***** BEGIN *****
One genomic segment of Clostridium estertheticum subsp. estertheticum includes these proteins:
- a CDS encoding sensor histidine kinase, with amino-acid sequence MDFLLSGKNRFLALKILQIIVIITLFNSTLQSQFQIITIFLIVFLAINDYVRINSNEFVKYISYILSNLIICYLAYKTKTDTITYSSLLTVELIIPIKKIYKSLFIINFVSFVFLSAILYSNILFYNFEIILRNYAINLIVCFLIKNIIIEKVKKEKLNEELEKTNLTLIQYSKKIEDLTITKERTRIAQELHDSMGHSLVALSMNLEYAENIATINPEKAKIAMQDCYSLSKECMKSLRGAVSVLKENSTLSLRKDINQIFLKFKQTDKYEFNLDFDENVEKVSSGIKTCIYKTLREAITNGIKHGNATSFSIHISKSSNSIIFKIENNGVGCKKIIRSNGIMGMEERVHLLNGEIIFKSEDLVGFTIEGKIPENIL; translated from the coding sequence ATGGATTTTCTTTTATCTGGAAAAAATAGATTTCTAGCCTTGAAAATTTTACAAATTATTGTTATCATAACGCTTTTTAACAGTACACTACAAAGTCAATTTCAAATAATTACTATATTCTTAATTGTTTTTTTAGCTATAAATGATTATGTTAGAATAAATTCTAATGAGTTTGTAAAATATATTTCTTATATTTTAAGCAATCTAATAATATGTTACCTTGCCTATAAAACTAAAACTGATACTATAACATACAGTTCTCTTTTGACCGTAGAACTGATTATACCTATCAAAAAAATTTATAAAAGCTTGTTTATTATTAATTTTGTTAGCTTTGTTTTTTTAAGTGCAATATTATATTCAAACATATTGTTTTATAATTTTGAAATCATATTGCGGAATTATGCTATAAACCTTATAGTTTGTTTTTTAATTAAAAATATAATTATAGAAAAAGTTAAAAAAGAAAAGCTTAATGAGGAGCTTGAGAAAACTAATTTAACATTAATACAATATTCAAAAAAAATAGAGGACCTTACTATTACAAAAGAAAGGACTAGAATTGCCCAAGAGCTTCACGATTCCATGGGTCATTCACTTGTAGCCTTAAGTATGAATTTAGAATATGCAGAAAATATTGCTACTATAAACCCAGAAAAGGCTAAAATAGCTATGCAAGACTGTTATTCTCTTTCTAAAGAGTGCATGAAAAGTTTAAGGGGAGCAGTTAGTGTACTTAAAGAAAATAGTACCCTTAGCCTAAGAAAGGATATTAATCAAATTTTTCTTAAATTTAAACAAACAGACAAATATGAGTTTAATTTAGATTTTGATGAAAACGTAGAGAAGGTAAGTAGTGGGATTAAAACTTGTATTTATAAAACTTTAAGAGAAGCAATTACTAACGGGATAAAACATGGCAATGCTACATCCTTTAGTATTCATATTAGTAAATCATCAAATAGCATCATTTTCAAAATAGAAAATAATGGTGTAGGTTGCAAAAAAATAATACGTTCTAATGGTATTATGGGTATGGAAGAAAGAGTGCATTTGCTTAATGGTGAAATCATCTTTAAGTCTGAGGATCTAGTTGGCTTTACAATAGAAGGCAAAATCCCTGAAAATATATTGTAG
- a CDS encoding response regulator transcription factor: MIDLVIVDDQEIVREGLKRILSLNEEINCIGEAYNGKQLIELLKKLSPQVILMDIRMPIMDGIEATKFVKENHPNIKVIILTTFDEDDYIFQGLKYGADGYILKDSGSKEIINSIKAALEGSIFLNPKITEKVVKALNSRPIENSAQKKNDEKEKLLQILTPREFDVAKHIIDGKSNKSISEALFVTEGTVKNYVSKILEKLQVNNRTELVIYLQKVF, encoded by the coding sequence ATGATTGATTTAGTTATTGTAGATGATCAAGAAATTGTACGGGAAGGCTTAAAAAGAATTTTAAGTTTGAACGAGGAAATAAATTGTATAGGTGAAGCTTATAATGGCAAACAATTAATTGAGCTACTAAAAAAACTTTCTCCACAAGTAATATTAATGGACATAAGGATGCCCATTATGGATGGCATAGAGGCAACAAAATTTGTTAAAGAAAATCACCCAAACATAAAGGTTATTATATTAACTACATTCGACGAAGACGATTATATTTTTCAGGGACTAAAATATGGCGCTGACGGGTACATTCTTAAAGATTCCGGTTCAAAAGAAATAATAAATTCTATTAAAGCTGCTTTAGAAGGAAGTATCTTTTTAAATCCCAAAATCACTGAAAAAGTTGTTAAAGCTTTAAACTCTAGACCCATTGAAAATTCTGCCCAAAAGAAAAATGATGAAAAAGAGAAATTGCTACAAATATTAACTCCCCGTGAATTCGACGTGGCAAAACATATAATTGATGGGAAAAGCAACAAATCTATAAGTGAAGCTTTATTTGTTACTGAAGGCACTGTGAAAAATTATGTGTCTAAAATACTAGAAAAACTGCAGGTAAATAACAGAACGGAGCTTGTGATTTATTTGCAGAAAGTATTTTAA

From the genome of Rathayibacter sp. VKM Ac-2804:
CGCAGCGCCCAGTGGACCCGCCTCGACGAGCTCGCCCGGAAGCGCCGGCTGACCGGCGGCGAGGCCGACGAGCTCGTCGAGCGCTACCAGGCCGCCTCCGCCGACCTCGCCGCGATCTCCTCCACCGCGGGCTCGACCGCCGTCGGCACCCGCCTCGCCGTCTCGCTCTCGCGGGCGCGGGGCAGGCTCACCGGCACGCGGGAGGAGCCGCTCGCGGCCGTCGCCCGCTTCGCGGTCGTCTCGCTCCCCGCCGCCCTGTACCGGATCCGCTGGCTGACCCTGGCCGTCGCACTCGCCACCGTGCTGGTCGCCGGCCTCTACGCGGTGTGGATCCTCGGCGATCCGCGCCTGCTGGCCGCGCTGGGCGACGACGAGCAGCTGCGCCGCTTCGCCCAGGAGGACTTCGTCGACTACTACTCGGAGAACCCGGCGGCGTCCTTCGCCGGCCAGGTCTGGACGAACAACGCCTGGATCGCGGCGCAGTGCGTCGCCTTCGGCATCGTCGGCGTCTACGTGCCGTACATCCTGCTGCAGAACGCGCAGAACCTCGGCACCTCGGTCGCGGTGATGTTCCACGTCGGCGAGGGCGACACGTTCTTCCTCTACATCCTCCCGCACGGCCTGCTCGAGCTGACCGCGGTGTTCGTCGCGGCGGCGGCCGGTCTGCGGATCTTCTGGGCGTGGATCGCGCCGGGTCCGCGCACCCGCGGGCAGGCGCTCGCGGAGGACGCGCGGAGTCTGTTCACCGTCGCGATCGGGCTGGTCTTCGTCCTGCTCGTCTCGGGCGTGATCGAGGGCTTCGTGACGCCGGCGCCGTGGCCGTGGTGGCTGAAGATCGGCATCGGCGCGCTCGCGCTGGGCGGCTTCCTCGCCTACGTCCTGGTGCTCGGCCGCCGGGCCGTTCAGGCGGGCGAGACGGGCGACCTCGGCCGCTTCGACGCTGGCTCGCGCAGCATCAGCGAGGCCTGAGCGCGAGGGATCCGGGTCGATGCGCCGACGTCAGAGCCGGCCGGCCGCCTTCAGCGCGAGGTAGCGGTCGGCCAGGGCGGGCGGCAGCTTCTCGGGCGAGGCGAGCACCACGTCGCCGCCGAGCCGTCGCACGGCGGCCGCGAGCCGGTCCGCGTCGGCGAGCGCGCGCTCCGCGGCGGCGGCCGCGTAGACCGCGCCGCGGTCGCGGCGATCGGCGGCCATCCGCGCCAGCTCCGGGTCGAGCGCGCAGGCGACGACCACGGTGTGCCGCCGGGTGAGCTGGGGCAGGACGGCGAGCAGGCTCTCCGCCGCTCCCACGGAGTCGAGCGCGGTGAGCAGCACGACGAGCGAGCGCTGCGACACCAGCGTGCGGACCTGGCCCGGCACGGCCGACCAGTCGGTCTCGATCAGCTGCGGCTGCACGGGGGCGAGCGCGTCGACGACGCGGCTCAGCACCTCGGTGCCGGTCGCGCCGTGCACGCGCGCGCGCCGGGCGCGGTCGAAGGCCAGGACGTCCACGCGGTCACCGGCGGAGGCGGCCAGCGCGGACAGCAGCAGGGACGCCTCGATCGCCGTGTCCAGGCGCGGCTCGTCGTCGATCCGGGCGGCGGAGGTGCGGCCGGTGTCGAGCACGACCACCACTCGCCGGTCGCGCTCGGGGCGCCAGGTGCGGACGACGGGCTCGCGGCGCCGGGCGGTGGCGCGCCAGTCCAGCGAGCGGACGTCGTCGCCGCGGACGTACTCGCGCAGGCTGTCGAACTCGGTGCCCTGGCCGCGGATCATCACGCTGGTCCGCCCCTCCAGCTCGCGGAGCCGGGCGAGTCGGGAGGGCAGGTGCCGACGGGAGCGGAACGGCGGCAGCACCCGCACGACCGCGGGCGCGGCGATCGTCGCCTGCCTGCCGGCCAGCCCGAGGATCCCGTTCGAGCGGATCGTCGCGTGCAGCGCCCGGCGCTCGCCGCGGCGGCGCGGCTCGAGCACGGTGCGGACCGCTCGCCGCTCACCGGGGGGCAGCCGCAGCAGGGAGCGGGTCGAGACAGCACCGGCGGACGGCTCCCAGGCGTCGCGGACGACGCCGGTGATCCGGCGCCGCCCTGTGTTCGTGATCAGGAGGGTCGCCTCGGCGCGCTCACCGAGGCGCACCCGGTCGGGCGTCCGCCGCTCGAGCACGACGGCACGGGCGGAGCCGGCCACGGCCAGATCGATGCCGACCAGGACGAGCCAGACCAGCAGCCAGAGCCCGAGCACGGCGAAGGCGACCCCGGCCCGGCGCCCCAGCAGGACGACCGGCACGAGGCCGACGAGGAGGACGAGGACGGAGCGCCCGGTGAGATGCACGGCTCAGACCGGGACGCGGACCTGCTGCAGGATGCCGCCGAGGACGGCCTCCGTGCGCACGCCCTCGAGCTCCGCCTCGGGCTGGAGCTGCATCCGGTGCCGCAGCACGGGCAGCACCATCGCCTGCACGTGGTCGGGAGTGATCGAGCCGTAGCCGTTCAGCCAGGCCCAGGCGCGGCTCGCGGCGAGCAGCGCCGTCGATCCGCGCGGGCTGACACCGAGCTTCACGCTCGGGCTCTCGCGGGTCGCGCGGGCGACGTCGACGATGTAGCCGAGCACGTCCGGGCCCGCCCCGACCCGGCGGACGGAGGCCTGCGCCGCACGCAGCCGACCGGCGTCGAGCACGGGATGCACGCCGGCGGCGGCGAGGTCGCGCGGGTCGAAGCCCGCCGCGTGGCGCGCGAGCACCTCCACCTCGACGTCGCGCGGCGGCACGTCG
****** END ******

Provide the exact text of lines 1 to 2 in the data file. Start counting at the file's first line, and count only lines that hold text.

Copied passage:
One genomic segment of Clostridium estertheticum subsp. estertheticum includes these proteins:
- a CDS encoding sensor histidine kinase, with amino-acid sequence MDFLLSGKNRFLALKILQIIVIITLFNSTLQSQFQIITIFLIVFLAINDYVRINSNEFVKYISYILSNLIICYLAYKTKTDTITYSSLLTVELIIPIKKIYKSLFIINFVSFVFLSAILYSNILFYNFEIILRNYAINLIVCFLIKNIIIEKVKKEKLNEELEKTNLTLIQYSKKIEDLTITKERTRIAQELHDSMGHSLVALSMNLEYAENIATINPEKAKIAMQDCYSLSKECMKSLRGAVSVLKENSTLSLRKDINQIFLKFKQTDKYEFNLDFDENVEKVSSGIKTCIYKTLREAITNGIKHGNATSFSIHISKSSNSIIFKIENNGVGCKKIIRSNGIMGMEERVHLLNGEIIFKSEDLVGFTIEGKIPENIL; translated from the coding sequence ATGGATTTTCTTTTATCTGGAAAAAATAGATTTCTAGCCTTGAAAATTTTACAAATTATTGTTATCATAACGCTTTTTAACAGTACACTACAAAGTCAATTTCAAATAATTACTATATTCTTAATTGTTTTTTTAGCTATAAATGATTATGTTAGAATAAATTCTAATGAGTTTGTAAAATATATTTCTTATATTTTAAGCAATCTAATAATATGTTACCTTGCCTATAAAACTAAAACTGATACTATAACATACAGTTCTCTTTTGACCGTAGAACTGATTATACCTATCAAAAAAATTTATAAAAGCTTGTTTATTATTAATTTTGTTAGCTTTGTTTTTTTAAGTGCAATATTATATTCAAACATATTGTTTTATAATTTTGAAATCATATTGCGGAATTATGCTATAAACCTTATAGTTTGTTTTTTAATTAAAAATATAATTATAGAAAAAGTTAAAAAAGAAAAGCTTAATGAGGAGCTTGAGAAAACTAATTTAACATTAATACAATATTCAAAAAAAATAGAGGACCTTACTATTACAAAAGAAAGGACTAGAATTGCCCAAGAGCTTCACGATTCCATGGGTCATTCACTTGTAGCCTTAAGTATGAATTTAGAATATGCAGAAAATATTGCTACTATAAACCCAGAAAAGGCTAAAATAGCTATGCAAGACTGTTATTCTCTTTCTAAAGAGTGCATGAAAAGTTTAAGGGGAGCAGTTAGTGTACTTAAAGAAAATAGTACCCTTAGCCTAAGAAAGGATATTAATCAAATTTTTCTTAAATTTAAACAAACAGACAAATATGAGTTTAATTTAGATTTTGATGAAAACGTAGAGAAGGTAAGTAGTGGGATTAAAACTTGTATTTATAAAACTTTAAGAGAAGCAATTACTAACGGGATAAAACATGGCAATGCTACATCCTTTAGTATTCATATTAGTAAATCATCAAATAGCATCATTTTCAAAATAGAAAATAATGGTGTAGGTTGCAAAAAAATAATACGTTCTAATGGTATTATGGGTATGGAAGAAAGAGTGCATTTGCTTAATGGTGAAATCATCTTTAAGTCTGAGGATCTAGTTGGCTTTACAATAGAAGGCAAAATCCCTGAAAATATATTGTAG